Japan's third largest automaker Nissan has announced an intention to put all varieties of its new automobile models in its proposed joint venture (JV) manufacturing plant in China to speed up the company's revival plan.
Nissan is still in talks with China's flagship automobile company -- the Dongfeng Automobile Co. Ltd. According to a framework agreement, Nissan and Renault, which is now the largest shareholder of Nissan, will form a partnership with Dongfeng to produce three passenger car models -- the Cefiro, Sunny and March - and one mini-bus model. Its turnout is expected to reach 150,000units in three years.
If the final deal is sealed, the new company will become the only JV able to produce all categories of vehicles in China, since Nissan and Dongfeng's former cooperation had led to the production of localized "Bluebird" sedans and numerous truck models.
Nissan's President Carlos Ghosn has been busy shuttling between Beijing and Hubei Province, where Dongfeng's factories are based, offering solutions to a few technical snags to the promising JV since the beginning of this year.
An 80-member expertise team from Nissan has concluded a thorough investigation of Shiyan and Xiangfan cities in Hubei. The former is Dongfeng's headquarters and the latter Dongfeng's car production base.
In an earnest bid to close the deal, Nissan has set up a special department responsible for the business in China with President Ghosn taking the lead.
Previously, Nissan's headquarters divided the global business management into four markets - Japan, North America, Europe and other regions. The establishment of the new division means that China has been singled out from "other regions". Its status has been raised to an equal footing with American and European markets.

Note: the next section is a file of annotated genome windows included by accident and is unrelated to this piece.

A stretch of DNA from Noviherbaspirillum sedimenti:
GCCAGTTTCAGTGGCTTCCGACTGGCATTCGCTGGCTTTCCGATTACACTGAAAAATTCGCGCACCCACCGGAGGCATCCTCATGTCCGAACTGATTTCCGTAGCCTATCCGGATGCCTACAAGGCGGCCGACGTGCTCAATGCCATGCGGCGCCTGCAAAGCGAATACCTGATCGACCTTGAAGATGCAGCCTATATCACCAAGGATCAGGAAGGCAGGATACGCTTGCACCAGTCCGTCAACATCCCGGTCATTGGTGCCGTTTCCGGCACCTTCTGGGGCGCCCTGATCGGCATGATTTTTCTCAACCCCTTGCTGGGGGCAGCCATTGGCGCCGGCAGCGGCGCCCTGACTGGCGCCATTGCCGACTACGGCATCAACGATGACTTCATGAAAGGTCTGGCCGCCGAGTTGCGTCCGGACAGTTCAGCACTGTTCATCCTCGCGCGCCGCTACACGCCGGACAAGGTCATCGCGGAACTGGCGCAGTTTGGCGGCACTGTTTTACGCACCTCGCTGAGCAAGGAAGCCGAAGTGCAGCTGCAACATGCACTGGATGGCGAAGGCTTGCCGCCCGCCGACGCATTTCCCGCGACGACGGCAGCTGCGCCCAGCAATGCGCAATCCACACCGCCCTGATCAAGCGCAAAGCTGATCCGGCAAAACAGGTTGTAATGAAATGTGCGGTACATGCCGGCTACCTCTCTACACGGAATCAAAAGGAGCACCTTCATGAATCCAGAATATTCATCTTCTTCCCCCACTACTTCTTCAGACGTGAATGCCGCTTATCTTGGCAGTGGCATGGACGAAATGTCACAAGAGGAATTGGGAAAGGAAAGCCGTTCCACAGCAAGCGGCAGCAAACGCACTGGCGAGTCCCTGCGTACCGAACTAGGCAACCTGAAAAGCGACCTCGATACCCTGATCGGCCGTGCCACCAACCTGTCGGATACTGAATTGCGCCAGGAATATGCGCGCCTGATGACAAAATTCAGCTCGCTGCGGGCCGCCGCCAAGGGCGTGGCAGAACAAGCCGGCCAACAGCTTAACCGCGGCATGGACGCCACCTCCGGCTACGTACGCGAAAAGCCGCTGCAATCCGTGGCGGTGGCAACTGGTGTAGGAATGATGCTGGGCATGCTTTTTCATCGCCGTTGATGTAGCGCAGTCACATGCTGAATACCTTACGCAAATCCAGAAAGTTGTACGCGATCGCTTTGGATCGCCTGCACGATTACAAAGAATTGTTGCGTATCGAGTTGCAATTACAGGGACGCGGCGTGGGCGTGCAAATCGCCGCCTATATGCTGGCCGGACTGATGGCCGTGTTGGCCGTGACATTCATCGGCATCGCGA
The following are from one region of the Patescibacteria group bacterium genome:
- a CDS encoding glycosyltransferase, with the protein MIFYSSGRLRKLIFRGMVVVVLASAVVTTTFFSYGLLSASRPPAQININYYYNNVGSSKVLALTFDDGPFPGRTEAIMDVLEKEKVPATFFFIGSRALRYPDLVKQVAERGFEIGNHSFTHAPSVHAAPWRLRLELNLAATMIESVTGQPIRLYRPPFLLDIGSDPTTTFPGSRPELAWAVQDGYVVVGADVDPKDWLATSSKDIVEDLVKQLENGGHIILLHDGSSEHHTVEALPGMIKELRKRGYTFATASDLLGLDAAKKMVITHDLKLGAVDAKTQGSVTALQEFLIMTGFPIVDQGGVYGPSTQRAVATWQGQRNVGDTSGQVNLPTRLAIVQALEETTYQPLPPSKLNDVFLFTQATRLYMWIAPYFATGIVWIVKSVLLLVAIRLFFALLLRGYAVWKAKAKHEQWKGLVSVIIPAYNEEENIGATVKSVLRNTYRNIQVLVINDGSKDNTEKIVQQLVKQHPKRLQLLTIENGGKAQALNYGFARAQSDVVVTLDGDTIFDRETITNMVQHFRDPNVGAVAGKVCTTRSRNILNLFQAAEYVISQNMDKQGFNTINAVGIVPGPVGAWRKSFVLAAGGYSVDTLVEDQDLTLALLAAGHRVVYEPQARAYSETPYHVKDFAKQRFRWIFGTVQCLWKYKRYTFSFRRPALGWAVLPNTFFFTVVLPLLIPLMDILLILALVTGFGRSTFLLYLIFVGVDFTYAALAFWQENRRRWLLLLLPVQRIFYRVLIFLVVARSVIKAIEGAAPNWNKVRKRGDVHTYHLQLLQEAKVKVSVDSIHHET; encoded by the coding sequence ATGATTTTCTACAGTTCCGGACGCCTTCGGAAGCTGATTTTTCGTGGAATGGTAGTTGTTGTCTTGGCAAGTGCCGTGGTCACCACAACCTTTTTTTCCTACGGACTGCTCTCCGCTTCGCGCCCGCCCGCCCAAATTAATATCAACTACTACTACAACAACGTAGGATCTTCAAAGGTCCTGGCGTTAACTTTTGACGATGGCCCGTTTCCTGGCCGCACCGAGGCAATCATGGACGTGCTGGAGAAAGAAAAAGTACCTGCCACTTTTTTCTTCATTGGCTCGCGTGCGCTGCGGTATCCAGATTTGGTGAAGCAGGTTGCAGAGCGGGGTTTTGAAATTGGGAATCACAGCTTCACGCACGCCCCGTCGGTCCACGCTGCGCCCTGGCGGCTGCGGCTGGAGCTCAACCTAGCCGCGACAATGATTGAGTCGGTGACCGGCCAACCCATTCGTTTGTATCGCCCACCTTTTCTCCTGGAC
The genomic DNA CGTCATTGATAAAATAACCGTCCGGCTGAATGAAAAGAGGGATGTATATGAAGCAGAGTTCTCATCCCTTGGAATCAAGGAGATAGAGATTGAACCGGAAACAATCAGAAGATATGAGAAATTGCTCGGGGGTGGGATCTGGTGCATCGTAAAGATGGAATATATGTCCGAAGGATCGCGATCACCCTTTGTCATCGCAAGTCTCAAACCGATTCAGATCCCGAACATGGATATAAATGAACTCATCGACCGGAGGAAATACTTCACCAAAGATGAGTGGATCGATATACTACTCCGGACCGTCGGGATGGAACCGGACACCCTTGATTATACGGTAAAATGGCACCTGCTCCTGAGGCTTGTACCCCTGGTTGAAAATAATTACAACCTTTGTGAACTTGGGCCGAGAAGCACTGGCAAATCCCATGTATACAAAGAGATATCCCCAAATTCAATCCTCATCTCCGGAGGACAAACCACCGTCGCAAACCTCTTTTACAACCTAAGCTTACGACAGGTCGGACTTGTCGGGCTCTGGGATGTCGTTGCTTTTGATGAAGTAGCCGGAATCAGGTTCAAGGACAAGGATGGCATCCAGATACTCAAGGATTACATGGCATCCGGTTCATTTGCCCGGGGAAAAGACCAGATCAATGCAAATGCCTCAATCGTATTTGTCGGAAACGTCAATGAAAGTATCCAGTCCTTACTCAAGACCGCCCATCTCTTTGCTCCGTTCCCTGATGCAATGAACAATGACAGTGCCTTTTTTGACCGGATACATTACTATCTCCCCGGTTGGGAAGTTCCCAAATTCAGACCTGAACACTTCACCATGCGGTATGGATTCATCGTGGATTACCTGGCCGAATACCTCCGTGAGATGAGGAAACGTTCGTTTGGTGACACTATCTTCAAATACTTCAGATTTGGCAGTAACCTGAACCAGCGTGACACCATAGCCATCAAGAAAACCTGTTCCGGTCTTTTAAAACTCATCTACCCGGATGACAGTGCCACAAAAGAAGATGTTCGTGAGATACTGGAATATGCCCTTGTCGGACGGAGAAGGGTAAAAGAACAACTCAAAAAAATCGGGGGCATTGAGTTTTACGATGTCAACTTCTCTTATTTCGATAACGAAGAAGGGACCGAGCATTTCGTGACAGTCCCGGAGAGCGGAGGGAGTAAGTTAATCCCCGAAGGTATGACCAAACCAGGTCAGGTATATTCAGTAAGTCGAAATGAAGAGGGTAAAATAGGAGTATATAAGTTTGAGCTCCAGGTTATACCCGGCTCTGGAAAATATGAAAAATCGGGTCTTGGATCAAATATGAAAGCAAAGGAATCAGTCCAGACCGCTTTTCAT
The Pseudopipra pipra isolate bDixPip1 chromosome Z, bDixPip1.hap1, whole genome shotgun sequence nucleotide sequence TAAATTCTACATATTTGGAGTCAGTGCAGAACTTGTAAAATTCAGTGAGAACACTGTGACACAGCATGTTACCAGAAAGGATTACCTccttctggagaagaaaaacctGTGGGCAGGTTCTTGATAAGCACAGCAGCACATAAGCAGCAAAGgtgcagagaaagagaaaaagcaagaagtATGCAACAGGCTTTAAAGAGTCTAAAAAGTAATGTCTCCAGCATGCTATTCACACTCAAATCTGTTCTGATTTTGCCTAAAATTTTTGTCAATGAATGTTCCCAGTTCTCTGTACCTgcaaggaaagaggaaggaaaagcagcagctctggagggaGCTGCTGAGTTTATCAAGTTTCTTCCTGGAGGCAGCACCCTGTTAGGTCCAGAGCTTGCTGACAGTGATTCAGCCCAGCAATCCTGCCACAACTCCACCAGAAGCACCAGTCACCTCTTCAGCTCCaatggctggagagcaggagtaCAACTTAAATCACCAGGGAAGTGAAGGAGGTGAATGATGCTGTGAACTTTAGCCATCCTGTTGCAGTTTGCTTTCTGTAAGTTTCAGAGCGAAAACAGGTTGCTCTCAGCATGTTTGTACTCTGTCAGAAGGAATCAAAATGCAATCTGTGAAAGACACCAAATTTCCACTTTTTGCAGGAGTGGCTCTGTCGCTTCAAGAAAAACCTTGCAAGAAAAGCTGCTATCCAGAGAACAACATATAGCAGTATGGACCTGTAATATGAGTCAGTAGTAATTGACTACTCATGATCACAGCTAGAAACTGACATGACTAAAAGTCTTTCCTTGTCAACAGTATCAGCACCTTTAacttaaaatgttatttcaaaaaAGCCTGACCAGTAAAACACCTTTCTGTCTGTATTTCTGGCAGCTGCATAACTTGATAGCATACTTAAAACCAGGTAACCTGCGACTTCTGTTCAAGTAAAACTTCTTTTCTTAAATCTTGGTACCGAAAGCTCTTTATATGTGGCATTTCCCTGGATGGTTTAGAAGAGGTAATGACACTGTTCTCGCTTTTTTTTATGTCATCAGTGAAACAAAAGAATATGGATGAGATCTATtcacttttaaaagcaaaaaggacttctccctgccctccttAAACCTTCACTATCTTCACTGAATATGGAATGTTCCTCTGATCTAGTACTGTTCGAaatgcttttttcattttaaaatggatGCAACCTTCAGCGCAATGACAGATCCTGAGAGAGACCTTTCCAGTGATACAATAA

Nissan has eyed China as a key market to realize its revival plan, hoping the contribution from China can help avert the company's heavy losses.
In 1999, France's Renault SA bought 36.8 percent of shares of the loss-making Nissan to become its largest shareholder, and helped bolster it.
The new JV in China will increase Nissan's penetration of the China market, which will spread its influence to other Asian regions.
Major international automakers believe that China will become the world's third largest auto market in less than a decade, when the demand for cars alone is estimated at 2 million units.
Encouraged by this belief, foreign car makers have shown a soaring enthusiasm to find their respective Chinese allies and expand their production capacity in the country after its entry into the World Trade Organization at the end of last year.
The U.S. General Motors announced in June it will jointly invest 99.6 million U.S. dollars with the Shanghai Automobile Industry (Group) Co. and the Liuzhou Wuling Motors in developing the Wuling plant in Liuzhou, landlocked in southwest China's Guangxi Zhuang Autonomous Region, into the largest automobile production center in China.
Russia's number three auto giant Sok made its China debut in Beijing's auto show in May. It took the occasion to announce that the company is planning to invest in a 200 million-US dollar car JV in China, making it the first Russian car company to enter China.
Japan's Mazda Motors in May started the joint production of its best-selling sedan, the Familia, in a JV with a factory directly affiliated to the China First Auto Works in Hainan.
"Teaming up with these world-class auto makers provides a golden opportunity for us to catch up," said Miao Yu, general manager of Dongfeng. He believed it an ideal way for Chinese auto manufacturers to get involved in the international market.
The company established in 1969 had a similar debt-ridden experience as Nissan. However, it has made an impressive achievement for its foreign partners through reforms. By conducting internal reshuffles and technical innovation, it stopped making losses in 2000. Dongfeng has seen a total of 2.3 billion yuan in profits in the last three years.
Miao said that Dongfeng's growing competitiveness had made it qualified to seek intensive cooperation with foreign partners.
Nissan holds a special affection for Dongfeng. The joint venture company it set up with Dongfeng in Guangzhou, capital of south China's Guangdong Province, in 2000 to produce a car based on the technology of its popular "Bluebird" turned out to be better than expected and leading to a broadening of bilateral cooperation.
(Xinhua News Agency August 21, 2002)